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With our increasingly technological lives delivering just about anything we want, when we want it – and we’re not just talking about Amazon (!) – it’s easy to forget there’s much more to life than going full steam ahead all the time. The popular “busy, busy, busy” approach to life which can, all too easily, degenerate into being more like being a bull in a china shop. 
Not only is it quite natural for our lives to ebb and flow, it’s essential they do. 
The easiest way to see this in action is to take a look out of your window each morning. To note the subtle changes as the seasons turn. The ebb of the winter months, with the still point of the Winter Solstice, followed by the slow change back into the flow of the Spring and the Summer months. 
While it may take a couple of weeks after the Winter Solstice to start seeing a difference, the change in energy is very obvious IF you look – and feel – for it. The pace then slowly builds, with signs of Spring appearing every day and, before you know it, Summer is here and the longest day – the Summer Solstice – beckons. 
Then, the energy starts to change again. Subtle at first, but slowly becoming more and more obvious. The flow is still there but, below, is the ebb as the Summer harvests are gathered in and the gradual slowing down to Autumn becomes more noticeable. 
While it’s easiest to see this cycle of ebb and flow in the world around us, it applies equally to us. After all, we are still part of the natural world, even if it’s easy to forget… And, we’ve all felt it at some time or other, if not on an ongoing basis. 
Coming closer to home, it can be seen by starting to notice how our own energy fluctuates during the day. The ebb of the evening, as we wind down from the day; the welcome sleep during the night. And then, while we’re still asleep, the flow starts again as our body starts to prepare for the day ahead. 
During the first part of the night, our blood pressure slowly falls until it reaches its lowest point around 3am. Along with all our other body rhythms, it then starts to rise, preparing us for the start of a new day. Flow takes over from ebb. And another day begins. Our energy and activity levels rise, peaking in the middle of the day, before slowly starting to fall back to the evening.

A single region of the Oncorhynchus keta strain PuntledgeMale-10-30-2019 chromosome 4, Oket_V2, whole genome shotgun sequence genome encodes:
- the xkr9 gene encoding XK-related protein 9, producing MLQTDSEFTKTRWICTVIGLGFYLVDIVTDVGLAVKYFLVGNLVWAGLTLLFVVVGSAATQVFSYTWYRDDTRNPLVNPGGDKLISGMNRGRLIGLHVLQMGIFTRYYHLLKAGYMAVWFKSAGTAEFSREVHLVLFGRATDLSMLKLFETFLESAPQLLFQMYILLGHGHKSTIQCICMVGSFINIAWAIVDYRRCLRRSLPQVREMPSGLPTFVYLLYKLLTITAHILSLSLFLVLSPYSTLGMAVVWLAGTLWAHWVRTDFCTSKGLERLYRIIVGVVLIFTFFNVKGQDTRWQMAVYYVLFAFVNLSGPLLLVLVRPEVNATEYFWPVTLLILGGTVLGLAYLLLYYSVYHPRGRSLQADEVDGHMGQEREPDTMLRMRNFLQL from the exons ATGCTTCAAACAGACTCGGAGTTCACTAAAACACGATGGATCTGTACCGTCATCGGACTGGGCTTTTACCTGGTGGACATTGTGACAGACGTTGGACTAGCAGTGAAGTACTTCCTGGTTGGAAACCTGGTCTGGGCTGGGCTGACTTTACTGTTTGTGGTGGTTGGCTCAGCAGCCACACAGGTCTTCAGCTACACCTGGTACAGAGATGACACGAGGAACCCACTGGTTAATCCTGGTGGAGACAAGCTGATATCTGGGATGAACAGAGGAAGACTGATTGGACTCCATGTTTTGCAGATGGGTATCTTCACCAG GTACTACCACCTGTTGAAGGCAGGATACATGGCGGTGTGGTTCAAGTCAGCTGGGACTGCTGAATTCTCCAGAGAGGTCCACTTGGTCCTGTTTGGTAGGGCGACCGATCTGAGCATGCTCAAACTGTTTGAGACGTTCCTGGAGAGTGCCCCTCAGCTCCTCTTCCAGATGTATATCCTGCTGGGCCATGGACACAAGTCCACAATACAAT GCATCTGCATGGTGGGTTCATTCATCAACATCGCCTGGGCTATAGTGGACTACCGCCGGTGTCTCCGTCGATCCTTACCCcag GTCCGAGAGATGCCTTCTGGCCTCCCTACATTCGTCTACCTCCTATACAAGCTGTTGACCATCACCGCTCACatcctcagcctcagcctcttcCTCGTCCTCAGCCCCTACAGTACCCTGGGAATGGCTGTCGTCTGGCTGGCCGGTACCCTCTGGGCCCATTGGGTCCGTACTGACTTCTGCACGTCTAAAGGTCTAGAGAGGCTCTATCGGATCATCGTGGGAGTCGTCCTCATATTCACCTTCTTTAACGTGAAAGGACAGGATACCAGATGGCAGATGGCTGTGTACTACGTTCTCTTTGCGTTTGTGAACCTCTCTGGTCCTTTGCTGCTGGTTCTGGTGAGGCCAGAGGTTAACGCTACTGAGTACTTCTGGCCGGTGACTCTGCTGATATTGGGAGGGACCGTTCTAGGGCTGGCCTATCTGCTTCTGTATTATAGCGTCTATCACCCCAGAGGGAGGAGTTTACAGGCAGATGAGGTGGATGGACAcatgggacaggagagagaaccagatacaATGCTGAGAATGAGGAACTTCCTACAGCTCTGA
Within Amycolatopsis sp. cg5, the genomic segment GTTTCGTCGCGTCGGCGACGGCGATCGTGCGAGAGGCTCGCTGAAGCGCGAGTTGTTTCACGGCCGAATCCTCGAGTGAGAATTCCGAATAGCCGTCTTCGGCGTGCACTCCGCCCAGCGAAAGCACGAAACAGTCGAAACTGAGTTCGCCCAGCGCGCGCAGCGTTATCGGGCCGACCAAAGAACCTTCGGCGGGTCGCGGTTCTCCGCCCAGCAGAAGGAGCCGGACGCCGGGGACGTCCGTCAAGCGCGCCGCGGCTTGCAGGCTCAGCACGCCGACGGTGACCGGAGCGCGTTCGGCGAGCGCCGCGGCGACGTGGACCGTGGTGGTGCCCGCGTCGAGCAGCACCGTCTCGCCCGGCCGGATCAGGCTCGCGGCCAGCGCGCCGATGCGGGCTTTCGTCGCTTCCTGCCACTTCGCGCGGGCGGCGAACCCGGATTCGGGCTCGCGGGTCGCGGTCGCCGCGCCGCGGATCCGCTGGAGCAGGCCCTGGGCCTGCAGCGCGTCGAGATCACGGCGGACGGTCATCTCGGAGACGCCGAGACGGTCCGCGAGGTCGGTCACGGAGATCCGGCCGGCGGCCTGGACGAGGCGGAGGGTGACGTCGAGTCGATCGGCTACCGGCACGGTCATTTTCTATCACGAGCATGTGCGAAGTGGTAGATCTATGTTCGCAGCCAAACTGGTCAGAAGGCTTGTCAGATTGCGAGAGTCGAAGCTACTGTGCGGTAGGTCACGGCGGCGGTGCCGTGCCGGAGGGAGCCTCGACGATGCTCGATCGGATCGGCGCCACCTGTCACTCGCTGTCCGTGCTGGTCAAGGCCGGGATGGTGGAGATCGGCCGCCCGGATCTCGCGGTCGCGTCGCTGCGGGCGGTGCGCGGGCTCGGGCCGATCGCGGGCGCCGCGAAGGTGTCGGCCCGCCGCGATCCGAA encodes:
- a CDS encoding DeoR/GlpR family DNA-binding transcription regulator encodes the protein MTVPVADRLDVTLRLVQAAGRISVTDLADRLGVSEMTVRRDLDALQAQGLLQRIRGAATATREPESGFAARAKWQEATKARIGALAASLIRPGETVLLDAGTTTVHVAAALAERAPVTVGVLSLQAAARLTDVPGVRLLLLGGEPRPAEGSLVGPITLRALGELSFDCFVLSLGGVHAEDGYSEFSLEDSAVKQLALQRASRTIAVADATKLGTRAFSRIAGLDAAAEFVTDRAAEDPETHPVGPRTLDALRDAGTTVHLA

It can be seen in many other cycles. For women, it’s much more obvious with the monthly cycle – linked to the lunar month, not the calendar month – but men have their own cycle too. It’s just not so obvious. The cycle of our lives and beyond. 
But it doesn’t stop there. It can be seen in every other aspect of our lives too. At home, work, relationships. Regardless of what it is, there are times when we’re much more active, energetic and vibrant. Focussed on the external world, in the flow and “doing.” It’s the time of fruition, with a visible end result in some form or other. 
Then there are times when we’re much more passive, focussed on our internal world. However, this doesn’t mean we’re being lazy or idle. Quite the opposite. It simply means that things are happening below the surface. We’re in more of an ebb state, having switched from “doing” to “be-ing.” 
In many ways, these ebb times are much more important. They’re our regenerative and creative time, when we’re mulling over what we’d like to do next. Not only does it help us decide what to do, but is critical to how successful – or not – the later, more active phase will be. 
It’s the time when our feelings and imaginations nudge us in the direction we desire and, as they build, we start moving out into the flow of a more active phase. Momentum builds until, suddenly, everything magically drops into place. The end result we’ve been envisaging materialises. In varying degrees of success. To us and those around us. 
And, if you think it doesn’t apply to everything in your lives, you’re mistaken. Whether it’s a simple thing you do on autopilot every day or the longer term, completely new things, they all go through the same process. Ebb and flow. 
Being aware of the natural ebb and flow in our lives helps us achieve things much more easily. It also allows us to ensure our timing is right. And, again, we’ve all made the mistake of trying to force things to happen too early – or at a certain time or in a certain way – when they just don’t want to. 
Often, it’s due to other factors we’re not aware of that need to fall into place. Or, perhaps, a hint to take another look at our plans or desires. To go back to the drawing board in some way. 
Sometimes it’s simply telling us we already have enough on our plates. Or getting us to take a look at our motivations. Are they coming from someone else, rather than ourselves? 
Whatever the underlying reason, if we ignore it, it’s like trying to push water uphill. Incredibly hard work, with very little result to show for it. It’s when we find ourselves having to rely on sheer willpower, with all too predictable results… 
However, these simple observations seem to be at odds with the current emphasis on “doing.” Being “busy, busy, busy” and, ideally, letting everyone know just how busy we are (!). 
Whether you’re in the ebb or flow, the key to making the most of it – and there are benefits to both – is to relax and go with it. Whatever it is, simply accept it. Don’t try and fight against it or force it. Let your feelings guide the way and you’ll feel as the energy starts to change. Then, before you know it; you’re off again. The “busy, busy, busy” approach – or bull in the china shop (!) – may be dramatic, but there are easier ways to get a much better result. 
As always, the choice is yours. 
Photograph by unknown author 
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